Expanding rhizomes: cartoneras unlocking voices this side of the Atlantic

In their article Latin American politics underground: Networks, rhizomes and resistance in cartonera publishing1, Lucy Bell and Patrick O’Hare (two of the researchers leading the two-year AHRC funded cartonera project ) use Deleuze’s, Guattari’s and (one of the Argentinian cartonera precursors) Javier Barilaro’s theories on rhizomes to explain the course by which, since their beginning in the early 2000s, cartonera publishing networks developed and multiplied (to around 250 currently) across Latin America, forming underground horizontal alliances in similarly fertile social and cultural soils. 

The last cartonera book kindly donated to the University Library, shows how one of these rhizomes has come to enrich the UK’s publishing landscape. Unlocked (see images above), is the first UK publication that reproduces some of the intrinsic creative and social processes that characterise cartonera production (collectively and/or collaboratively creating hand-painted book covers with recycled cardboard). It is also a deeply moving book coming from an environment of exclusion and violence. It contains the writings (poems, rap, micro-fiction, biographical snapshots) of 17 male prisoners from HM Prison Nottingham who participated in 5 creative writing sessions in 2019 in the context of the Prisoner Publishing project. In it we find the raw, painful, unbarred words of men that crave for the freedom and human connections they have lost. The prisoners have hand-painted covers and bound their own books.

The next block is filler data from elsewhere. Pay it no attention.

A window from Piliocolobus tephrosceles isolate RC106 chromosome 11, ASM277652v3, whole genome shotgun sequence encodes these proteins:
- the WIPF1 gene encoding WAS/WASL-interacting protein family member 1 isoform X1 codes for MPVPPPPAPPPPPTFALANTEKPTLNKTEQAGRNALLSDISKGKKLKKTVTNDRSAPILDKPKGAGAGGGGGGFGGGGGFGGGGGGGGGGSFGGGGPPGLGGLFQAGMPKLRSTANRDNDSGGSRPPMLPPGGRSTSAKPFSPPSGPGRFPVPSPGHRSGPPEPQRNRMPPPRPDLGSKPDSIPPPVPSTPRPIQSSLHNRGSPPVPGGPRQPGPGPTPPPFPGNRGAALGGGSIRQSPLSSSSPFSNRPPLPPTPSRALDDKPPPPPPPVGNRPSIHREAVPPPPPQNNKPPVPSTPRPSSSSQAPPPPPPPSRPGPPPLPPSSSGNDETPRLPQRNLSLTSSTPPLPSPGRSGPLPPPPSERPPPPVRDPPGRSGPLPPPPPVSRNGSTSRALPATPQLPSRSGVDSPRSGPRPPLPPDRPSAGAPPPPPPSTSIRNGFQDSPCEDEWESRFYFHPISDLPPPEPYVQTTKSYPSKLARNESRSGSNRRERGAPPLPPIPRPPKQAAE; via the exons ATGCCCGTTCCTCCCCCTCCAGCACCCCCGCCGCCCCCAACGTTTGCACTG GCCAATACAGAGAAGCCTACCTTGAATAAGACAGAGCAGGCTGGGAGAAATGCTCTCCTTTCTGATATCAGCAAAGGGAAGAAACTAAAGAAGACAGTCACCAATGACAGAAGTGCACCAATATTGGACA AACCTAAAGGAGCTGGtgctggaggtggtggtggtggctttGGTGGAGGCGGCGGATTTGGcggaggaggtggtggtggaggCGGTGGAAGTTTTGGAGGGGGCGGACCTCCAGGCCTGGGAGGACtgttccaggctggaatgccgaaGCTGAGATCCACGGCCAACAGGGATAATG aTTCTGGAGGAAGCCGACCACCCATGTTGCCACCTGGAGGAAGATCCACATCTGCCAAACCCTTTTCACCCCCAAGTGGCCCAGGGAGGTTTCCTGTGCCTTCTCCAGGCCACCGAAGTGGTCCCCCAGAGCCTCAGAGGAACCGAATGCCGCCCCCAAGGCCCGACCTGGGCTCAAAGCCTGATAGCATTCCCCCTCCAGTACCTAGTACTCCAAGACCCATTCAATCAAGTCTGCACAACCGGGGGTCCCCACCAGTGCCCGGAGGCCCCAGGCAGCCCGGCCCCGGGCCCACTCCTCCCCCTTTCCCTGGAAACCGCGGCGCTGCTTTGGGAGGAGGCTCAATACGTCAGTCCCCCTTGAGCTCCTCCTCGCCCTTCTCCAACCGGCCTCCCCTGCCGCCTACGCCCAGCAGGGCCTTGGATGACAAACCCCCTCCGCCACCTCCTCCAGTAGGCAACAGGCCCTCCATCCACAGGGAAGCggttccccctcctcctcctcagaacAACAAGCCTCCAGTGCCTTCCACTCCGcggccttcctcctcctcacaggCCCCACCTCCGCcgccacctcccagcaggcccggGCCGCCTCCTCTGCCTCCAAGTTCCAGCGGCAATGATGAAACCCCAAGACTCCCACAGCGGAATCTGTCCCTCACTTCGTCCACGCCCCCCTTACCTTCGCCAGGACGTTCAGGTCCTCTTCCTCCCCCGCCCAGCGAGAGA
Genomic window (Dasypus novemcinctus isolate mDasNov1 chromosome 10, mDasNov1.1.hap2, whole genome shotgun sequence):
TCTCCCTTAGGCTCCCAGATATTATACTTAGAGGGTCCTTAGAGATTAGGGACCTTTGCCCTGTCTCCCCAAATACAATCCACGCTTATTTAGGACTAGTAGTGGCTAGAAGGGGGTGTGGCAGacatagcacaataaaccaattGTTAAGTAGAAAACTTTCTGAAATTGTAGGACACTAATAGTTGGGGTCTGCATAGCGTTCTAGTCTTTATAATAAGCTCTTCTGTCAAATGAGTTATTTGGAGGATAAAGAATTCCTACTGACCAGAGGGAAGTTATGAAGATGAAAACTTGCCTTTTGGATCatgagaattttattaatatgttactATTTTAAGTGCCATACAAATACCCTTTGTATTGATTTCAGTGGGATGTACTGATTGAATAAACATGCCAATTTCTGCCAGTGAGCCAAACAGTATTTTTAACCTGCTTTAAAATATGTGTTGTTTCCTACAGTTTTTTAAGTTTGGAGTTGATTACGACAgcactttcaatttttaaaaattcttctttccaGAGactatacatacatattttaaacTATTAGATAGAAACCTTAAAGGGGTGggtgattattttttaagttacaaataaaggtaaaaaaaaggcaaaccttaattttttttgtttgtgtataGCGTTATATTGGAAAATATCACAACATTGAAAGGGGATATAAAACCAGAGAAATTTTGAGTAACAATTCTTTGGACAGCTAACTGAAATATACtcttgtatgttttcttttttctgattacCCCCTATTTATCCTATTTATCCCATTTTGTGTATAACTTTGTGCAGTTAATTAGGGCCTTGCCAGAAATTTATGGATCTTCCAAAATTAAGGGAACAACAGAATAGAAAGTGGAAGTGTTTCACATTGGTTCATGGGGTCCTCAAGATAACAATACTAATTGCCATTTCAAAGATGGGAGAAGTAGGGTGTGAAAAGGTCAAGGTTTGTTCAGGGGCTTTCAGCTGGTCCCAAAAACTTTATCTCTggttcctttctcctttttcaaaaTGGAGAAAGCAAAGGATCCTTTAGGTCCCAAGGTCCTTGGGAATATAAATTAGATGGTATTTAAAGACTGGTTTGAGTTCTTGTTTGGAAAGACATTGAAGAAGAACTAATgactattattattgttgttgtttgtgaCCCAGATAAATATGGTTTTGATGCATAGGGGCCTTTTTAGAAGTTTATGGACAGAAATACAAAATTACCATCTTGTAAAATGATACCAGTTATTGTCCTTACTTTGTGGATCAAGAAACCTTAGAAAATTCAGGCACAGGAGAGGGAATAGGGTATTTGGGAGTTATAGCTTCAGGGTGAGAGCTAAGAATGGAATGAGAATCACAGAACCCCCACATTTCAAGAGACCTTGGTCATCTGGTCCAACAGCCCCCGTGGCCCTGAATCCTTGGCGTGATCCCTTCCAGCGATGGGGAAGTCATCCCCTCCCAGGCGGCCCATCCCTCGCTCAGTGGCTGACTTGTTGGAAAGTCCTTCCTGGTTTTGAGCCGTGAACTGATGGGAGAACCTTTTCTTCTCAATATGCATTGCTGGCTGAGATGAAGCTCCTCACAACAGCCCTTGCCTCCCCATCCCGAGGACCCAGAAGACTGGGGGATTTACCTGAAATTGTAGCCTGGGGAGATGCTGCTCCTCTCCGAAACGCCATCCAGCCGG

The imprisoned men’s writings and experiences resonated with those of female prisoners across the ocean. In fact, the workshop replicated those that the same project carried out in Mexico’s Puente Grande females’ prison (the second largest in the country) in collaboration with the cartonera publishers La Rueda Cartonera, Viento Cartonero (both present in our catalogue) and with the Hermanas en la Sombra (Sisters in the Shadow) publishing collective. You can watch a poignant BBC short documentary about how poetry taught them “to live in freedom inside the prison” here (available for five months from now). 

The current pandemic situation and the ensuing delays in the Library’s workflows mean that the book cannot be made available for readers just yet. In the meantime, please, do get in contact with us (hispanic@lib.cam.ac.uk) should you wish to know more about the publication or discuss options for its consultation.  

Clara Panozzo

1-International Journal of Cultural Studies, vol. 23, 1: pp. 20-41. 

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